"We sent our daughter on the bus the beginning of the school year and then she came home and said she was no longer allowed to take the bus," says Jones.
According to state law Jones now lives within one and a half miles of East Lake Elementary. Why did that change from last year? Bus routes are based on public access. That means if a new road or even a sidewalk goes in, it makes a home closer to a school.
"We have lots of concerned parents in the neighborhood. No one dares to send their kids to school," says Jones.
That concern centers around the walk to school. Crossing 4000 West and 11400 South without a cross guard, walking along 11400 South with no sidewalks and cutting through a field designated as a safe walking route. Jones says there is nothing safe about it.
"There's a hidden parking lot up here that anyone could just hide and snatch a kid and no one would even see it happen from the road," says Jones.
The Jordan School District says it can't do anything to address those concerns, because busing routes are set by state law.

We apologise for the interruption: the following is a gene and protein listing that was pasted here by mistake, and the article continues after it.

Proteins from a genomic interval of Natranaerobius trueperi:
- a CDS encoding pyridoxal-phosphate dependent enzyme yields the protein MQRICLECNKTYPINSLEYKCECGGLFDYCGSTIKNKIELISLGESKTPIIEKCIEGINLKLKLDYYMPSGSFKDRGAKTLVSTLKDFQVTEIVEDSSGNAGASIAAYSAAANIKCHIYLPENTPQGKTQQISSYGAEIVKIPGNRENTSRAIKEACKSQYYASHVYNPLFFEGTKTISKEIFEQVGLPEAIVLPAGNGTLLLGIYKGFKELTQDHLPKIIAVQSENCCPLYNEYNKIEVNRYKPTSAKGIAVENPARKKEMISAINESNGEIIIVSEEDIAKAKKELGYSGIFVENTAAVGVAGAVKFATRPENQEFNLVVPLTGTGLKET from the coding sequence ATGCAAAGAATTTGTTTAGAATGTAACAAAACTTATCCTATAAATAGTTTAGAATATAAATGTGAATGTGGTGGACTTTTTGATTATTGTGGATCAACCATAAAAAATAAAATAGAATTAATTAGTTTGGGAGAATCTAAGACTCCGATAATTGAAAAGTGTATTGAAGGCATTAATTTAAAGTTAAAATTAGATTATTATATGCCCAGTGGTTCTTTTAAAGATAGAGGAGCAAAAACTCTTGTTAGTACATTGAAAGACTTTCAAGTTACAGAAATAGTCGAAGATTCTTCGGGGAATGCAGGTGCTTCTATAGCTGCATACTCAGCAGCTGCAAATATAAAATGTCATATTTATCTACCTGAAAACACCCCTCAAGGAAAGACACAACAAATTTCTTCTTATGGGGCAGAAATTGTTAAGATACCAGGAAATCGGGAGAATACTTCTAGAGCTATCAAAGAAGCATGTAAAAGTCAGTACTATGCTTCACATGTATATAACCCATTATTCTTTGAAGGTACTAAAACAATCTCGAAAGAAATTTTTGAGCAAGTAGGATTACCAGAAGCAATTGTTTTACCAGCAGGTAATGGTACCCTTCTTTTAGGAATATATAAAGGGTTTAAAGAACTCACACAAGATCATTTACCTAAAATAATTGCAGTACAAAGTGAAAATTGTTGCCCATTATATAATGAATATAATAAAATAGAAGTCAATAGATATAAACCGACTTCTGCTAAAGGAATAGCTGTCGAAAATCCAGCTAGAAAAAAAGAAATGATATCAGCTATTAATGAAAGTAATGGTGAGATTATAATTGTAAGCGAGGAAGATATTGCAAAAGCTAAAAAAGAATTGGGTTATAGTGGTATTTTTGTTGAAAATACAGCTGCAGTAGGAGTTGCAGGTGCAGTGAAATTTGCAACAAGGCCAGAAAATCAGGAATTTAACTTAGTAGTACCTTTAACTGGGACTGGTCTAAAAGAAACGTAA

"We have to follow that state law, because that's how the state reimburses us for busing transportation," says Communication Manager, Steven Dunham.
The district does acknowledge busses are running through the neighborhood anyway and there is one solution for some of these students. Ten days after the next track starts, on August 22nd, parents can apply for empty seats.
"Whether the bus goes to school empty or full, it costs us the same and we prefer it go to school full," says Dunham.
Dunham says they will likely find room for most of the students who rode the bus last year.
As parents wait for word, they struggle to make sense of what they see as a technicality that turned their lives upside down.
"We see the bus drive by and there's not a lot of kids on the bus and some neighbors qualify for the bus, some don't," says Jones.
You can fill out and turn in applications at your child’s school. The district says it will be on a first come first serve basis.